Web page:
Microsoft urges urgent action on Windows security hole

A vulnerability affecting every version of Windows 2000 and current Windows XP betas allows remote attackers to take control of victims' machines

Systems running beta versions of Microsoft Windows XP, as well as production versions of Windows 2000 Professional, Server, Advanced Server and Datacenter Server have a bug that allows a remote intruder to run any code on the victim machine, according to CERT, the pre-eminent reporting centre for Internet security problems.

Systems running Microsoft Windows NT 4.0 with IIS 4.0 or IIS 5.0 enabled are also affected by the vulnerability, which gives an intruder complete control over the target machine.

Microsoft said the problem is a "serious vulnerability", and said it is urging all customers to "take action immediately".

While patches are available for Windows NT 4.0 and for Windows 2000 systems, there is no patch available for the Windows XP beta. CERT is advising Windows XP users to "upgrade to a newer version of the software when it becomes available".

According to CERT, specific technical details on how to create an exploit are publicly available for this vulnerability. "System administrators should apply fixes or workarounds on affected systems as soon as possible," said the organisation in its alert this morning.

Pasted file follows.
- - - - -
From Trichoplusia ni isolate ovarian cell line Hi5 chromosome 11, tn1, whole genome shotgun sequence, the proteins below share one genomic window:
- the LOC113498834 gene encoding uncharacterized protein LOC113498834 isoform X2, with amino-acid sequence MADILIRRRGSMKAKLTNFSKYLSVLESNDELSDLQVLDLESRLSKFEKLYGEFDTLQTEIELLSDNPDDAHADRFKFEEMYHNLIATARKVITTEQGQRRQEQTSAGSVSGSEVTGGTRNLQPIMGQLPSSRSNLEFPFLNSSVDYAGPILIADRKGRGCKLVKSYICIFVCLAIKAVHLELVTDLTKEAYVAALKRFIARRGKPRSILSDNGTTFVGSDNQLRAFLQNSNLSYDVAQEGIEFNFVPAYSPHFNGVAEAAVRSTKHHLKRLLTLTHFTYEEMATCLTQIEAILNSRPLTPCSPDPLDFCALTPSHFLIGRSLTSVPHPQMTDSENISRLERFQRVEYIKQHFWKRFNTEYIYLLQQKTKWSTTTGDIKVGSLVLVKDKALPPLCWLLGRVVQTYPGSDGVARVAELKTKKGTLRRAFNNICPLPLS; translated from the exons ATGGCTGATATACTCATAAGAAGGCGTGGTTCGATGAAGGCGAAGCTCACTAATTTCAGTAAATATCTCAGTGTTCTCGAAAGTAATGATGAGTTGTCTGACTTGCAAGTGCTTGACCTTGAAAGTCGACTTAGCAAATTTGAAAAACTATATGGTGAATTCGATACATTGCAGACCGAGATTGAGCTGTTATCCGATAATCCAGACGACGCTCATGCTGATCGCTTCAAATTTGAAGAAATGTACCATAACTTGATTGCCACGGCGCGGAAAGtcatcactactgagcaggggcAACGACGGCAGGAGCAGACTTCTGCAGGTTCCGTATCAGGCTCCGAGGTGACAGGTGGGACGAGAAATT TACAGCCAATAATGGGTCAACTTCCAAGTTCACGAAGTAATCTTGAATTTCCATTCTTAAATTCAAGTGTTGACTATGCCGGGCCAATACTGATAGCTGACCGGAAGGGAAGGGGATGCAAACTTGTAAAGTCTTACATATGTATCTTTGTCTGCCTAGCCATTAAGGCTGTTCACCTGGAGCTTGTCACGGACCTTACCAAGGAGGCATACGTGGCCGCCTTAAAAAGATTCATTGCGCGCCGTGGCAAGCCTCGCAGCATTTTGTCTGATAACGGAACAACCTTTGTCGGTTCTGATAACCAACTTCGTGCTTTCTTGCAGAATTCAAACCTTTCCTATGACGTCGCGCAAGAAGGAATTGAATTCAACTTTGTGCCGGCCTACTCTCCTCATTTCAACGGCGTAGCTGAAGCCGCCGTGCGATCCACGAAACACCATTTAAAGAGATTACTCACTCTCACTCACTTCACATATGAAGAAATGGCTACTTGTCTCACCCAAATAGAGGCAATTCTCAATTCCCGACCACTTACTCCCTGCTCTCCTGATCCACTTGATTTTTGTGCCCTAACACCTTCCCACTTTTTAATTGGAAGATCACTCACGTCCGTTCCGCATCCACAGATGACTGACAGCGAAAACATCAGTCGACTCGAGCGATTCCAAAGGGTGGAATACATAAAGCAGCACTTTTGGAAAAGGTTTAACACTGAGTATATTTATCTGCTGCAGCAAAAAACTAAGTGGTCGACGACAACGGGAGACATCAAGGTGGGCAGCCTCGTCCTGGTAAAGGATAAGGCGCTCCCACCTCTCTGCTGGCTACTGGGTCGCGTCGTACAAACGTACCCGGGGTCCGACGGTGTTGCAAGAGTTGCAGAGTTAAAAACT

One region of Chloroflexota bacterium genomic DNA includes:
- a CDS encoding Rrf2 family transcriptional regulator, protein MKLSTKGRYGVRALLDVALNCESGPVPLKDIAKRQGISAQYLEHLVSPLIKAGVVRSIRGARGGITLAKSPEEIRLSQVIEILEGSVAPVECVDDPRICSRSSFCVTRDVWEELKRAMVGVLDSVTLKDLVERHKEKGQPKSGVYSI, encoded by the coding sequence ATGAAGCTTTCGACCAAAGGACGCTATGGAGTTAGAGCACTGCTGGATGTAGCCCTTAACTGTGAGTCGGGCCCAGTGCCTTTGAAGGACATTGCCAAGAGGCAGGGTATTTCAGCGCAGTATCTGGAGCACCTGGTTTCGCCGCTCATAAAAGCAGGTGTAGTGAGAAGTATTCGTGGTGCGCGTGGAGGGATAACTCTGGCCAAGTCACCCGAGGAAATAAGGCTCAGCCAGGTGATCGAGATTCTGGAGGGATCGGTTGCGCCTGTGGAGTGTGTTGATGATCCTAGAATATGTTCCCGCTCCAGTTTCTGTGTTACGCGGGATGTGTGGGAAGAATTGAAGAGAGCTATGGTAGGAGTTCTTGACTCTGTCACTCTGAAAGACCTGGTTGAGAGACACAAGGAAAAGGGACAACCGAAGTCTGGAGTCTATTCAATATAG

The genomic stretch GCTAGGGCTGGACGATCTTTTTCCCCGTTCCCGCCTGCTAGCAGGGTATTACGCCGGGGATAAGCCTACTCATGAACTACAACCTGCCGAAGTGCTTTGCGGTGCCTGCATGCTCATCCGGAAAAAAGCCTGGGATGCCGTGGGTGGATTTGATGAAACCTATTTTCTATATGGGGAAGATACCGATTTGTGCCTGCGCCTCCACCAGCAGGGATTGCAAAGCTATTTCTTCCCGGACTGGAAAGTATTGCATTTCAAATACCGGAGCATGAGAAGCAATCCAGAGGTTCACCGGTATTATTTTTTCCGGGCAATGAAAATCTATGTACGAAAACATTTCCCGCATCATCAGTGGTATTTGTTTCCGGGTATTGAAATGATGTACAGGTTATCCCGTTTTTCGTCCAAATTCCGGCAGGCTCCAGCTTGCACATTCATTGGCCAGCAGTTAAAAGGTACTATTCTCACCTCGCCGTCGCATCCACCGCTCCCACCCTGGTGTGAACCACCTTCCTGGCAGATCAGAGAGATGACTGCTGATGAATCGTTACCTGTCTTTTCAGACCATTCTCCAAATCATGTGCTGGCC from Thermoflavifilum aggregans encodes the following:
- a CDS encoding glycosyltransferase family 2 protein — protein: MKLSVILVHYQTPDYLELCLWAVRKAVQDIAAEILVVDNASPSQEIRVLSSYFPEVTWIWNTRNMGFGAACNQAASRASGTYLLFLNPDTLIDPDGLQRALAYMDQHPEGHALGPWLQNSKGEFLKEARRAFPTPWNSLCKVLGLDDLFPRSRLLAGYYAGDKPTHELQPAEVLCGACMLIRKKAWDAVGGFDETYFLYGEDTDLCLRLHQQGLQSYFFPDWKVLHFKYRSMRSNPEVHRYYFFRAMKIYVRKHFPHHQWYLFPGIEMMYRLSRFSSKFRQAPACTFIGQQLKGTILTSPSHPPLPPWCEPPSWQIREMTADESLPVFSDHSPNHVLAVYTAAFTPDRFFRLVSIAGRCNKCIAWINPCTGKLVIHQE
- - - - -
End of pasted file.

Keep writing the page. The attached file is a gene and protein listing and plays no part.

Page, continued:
The problem, which was discovered by eEye Digital Security, stems from a remotely exploitable buffer overflow in one of the ISAPI extensions installed with most versions of IIS 4.0 and 5.0. ISAPI extensions are dynamic link libraries (dlls) that provide extended functionality. The dll causing the problem is called idq.dll, which provides support for administrative scripts (.ida files) and Internet Data Queries (.idq files).

According to Microsoft, an attacker who could establish a web session with a server on which idq.dll is installed "could conduct a buffer overrun attack and execute code on the web server... giving the attacker complete control of the server and allow him to take any desired action on it".

The company said that customers who cannot install the patch can protect their systems by removing the script mappings for .idq and .ida files via the Internet Services Manager in IIS. But even this can cause problems because it is possible for these mappings to be automatically reinstated if additional system components are added or removed. Because of this, Microsoft recommends that all customers using IIS install the patch, even if the script mappings have been removed.

The patch for Windows NT 4.0 is available here, while the patch for Windows 2000 Professional, Server, and Advanced Server can be found here. CERT said that users of Windows 2000 Datacenter Server software should contact the company that supplied the hardware for patches.

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